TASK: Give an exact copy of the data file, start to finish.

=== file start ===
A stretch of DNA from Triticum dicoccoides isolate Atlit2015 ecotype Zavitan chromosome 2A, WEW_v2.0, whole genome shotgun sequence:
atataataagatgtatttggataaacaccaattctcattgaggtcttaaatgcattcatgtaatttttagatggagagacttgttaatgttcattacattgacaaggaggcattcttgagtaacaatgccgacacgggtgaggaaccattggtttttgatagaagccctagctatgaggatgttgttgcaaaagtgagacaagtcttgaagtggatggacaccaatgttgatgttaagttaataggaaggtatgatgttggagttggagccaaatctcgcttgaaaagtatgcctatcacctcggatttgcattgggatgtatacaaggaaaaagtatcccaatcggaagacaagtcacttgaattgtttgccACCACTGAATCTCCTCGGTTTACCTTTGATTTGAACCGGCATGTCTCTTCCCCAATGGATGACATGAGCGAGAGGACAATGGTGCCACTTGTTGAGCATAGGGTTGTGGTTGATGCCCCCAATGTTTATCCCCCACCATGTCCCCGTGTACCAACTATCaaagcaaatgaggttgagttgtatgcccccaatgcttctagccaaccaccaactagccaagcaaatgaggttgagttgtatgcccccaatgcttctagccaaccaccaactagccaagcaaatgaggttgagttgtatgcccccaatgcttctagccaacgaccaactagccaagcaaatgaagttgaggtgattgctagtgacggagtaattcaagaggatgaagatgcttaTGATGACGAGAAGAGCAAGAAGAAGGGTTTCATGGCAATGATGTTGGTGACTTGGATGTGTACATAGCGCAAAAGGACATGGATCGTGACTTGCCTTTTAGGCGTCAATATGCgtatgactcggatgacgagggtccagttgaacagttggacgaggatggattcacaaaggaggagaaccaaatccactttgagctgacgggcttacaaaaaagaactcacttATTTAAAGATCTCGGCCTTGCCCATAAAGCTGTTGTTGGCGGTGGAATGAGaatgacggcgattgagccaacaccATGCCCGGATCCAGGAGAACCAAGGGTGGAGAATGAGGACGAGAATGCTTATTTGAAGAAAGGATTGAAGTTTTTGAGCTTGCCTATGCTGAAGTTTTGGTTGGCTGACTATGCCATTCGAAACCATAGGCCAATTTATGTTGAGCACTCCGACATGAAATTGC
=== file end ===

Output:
A stretch of DNA from Triticum dicoccoides isolate Atlit2015 ecotype Zavitan chromosome 2A, WEW_v2.0, whole genome shotgun sequence:
atataataagatgtatttggataaacaccaattctcattgaggtcttaaatgcattcatgtaatttttagatggagagacttgttaatgttcattacattgacaaggaggcattcttgagtaacaatgccgacacgggtgaggaaccattggtttttgatagaagccctagctatgaggatgttgttgcaaaagtgagacaagtcttgaagtggatggacaccaatgttgatgttaagttaataggaaggtatgatgttggagttggagccaaatctcgcttgaaaagtatgcctatcacctcggatttgcattgggatgtatacaaggaaaaagtatcccaatcggaagacaagtcacttgaattgtttgccACCACTGAATCTCCTCGGTTTACCTTTGATTTGAACCGGCATGTCTCTTCCCCAATGGATGACATGAGCGAGAGGACAATGGTGCCACTTGTTGAGCATAGGGTTGTGGTTGATGCCCCCAATGTTTATCCCCCACCATGTCCCCGTGTACCAACTATCaaagcaaatgaggttgagttgtatgcccccaatgcttctagccaaccaccaactagccaagcaaatgaggttgagttgtatgcccccaatgcttctagccaaccaccaactagccaagcaaatgaggttgagttgtatgcccccaatgcttctagccaacgaccaactagccaagcaaatgaagttgaggtgattgctagtgacggagtaattcaagaggatgaagatgcttaTGATGACGAGAAGAGCAAGAAGAAGGGTTTCATGGCAATGATGTTGGTGACTTGGATGTGTACATAGCGCAAAAGGACATGGATCGTGACTTGCCTTTTAGGCGTCAATATGCgtatgactcggatgacgagggtccagttgaacagttggacgaggatggattcacaaaggaggagaaccaaatccactttgagctgacgggcttacaaaaaagaactcacttATTTAAAGATCTCGGCCTTGCCCATAAAGCTGTTGTTGGCGGTGGAATGAGaatgacggcgattgagccaacaccATGCCCGGATCCAGGAGAACCAAGGGTGGAGAATGAGGACGAGAATGCTTATTTGAAGAAAGGATTGAAGTTTTTGAGCTTGCCTATGCTGAAGTTTTGGTTGGCTGACTATGCCATTCGAAACCATAGGCCAATTTATGTTGAGCACTCCGACATGAAATTGC